Introduction to the bible
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Introduction to the Bible. The structure of the Bible. ‘Babylonian Genesis’ compared to Gen 1. Gen 1 compared to Gen 2. Documentary Hypothesis. Theism or naturalism? The core Christian beliefs about creation. Old Testament (39 books accepted by all + 7 accepted by some) Torah (5 books)

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Introduction to the Bible

The structure of the Bible.

‘BabylonianGenesis’compared to Gen 1.

Gen 1 compared to Gen 2.

Documentary Hypothesis.

Theism or naturalism?

The core Christian beliefs about creation.

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Old Testament (39 books accepted by all + 7 accepted by some)

Torah (5 books)

Prophets (21 books)

Writings (13 + 7 or more)

New Testament (27 books)

The structure of the Bible

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Enuma Elish: ‘The Babylonian Genesis’Date uncertain, 1800BCE -1100 BCE

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Enuma Elish

Tablet 1

When there was no heaven, no earth, no height, no depth, no name, when Apsu was alone, the sweet water, the first begetter; and Tiamat the bitter water,.. when there were no gods (cf. Gen 2:4b)-

When sweet and bitter mingled together, no reed was plaited, no rushes muddied the water, the gods were nameless, natureless, futureless, then from Apsu and Tiamat in the waters gods were created…

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The Dismemberment of Tiamat, or How the World Came to Be

Tablet 4.

Marduk turned back to where Tiamat lay bound, he straddled the legs and smashed her skull (for the mace was merciless), he severed the arteries and the blood streamed down the north wind to the unknown ends of the world.

When the gods saw all this they laughed out loud, and they sent him presents. They sent him their thankful tributes.

The lord [Marduk] rested; he gazed at the huge body, pondering how to use it, what to create from the dead carcass. He split it apart like a cockle-shell; with the upper half he constructed the arc of sky, he pulled down the bar and set a watch on the waters, so they should never escape (Cf. Gen.1:6-8).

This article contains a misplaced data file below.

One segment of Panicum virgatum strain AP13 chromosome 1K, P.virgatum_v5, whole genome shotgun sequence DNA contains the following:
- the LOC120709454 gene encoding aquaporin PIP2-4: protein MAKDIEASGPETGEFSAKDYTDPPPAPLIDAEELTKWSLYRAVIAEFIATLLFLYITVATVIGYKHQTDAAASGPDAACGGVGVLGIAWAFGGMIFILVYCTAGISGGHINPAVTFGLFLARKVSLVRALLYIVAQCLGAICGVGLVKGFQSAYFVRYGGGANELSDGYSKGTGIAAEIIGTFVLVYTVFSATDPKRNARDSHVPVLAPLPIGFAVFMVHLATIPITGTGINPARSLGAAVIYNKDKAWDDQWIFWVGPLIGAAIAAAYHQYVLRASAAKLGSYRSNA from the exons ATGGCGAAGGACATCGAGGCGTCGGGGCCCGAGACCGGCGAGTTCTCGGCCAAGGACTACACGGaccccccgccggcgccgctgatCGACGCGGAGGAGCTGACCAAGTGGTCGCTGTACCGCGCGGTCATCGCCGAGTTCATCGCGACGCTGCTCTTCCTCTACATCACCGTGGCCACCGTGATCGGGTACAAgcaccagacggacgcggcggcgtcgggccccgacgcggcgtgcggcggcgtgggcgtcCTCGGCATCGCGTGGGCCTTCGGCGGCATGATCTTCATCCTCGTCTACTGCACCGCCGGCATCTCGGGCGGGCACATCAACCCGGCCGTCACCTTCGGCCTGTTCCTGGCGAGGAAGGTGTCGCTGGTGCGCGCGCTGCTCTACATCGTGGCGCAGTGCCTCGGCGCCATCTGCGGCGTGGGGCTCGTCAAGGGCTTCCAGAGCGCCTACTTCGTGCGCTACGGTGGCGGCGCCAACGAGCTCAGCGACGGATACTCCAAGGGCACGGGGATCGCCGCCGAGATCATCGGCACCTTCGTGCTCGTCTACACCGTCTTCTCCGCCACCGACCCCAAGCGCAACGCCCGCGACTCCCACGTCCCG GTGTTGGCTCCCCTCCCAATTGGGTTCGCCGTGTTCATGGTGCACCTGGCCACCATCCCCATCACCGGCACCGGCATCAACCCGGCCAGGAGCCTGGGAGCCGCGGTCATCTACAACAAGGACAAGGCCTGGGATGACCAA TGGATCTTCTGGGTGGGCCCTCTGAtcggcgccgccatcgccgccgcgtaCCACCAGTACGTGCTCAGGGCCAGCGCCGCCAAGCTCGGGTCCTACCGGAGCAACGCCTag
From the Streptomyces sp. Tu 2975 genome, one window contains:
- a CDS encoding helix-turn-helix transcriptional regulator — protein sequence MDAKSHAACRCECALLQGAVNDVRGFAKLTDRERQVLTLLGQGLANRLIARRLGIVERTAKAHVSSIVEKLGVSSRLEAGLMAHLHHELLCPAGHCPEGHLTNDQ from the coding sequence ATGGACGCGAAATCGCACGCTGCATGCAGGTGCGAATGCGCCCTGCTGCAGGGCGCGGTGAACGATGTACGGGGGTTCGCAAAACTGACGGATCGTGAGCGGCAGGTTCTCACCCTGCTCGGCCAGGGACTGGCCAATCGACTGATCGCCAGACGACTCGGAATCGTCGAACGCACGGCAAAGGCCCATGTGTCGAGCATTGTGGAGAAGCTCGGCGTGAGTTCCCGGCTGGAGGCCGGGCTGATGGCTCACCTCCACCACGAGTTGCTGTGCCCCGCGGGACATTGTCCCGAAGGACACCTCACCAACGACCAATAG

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Documentary Hypothesis:Source of the Pentateuch

  • Yahwist or J source (nineth c. BCE)

  • Elohist or E source (eighth c. BCE)

  • Deuteronomist or D source (seventh-sixth c BCE)

  • Priestly or P source (sixth-fifth c. BCE)

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“So Finely Tuned a Universe…”

  • Page 1: “Science itself can no more dictate to religion what it is to believe than religion can prescribe for science what the outcome of its inquiry is to be. They [science and religion] ask different questions: in the one case how things happen, by what process [science]? In the other: why things happen, to what purpose [religion]?”

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  • Page 2: “Of course, a religious stance involves faith, just as a scientific investigation starts by commitment to the interrogation of the physical world from a chosen point of view. But faith is not a question of shutting one’s eyes, gritting one’s teeth, and believing the impossible. It involves a leap, but a leap into the light rather than the dark.”

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The Anthropic Principle

  • Page 4: “When we look at the rational order and transparent beauty of the physical world, we see a world shot through with signs of mind … Unless the fundamental physical laws were more or less precisely what they actually are, the universe would have had a very boring and sterile history. In other words, it is only a very special universe, a finely tuned universe, a universe in a trillion, you might say, which is capable of having had the amazingly fruitful history that has turned a ball of energy into a world containing human life. This insight is called the anthropic principle.”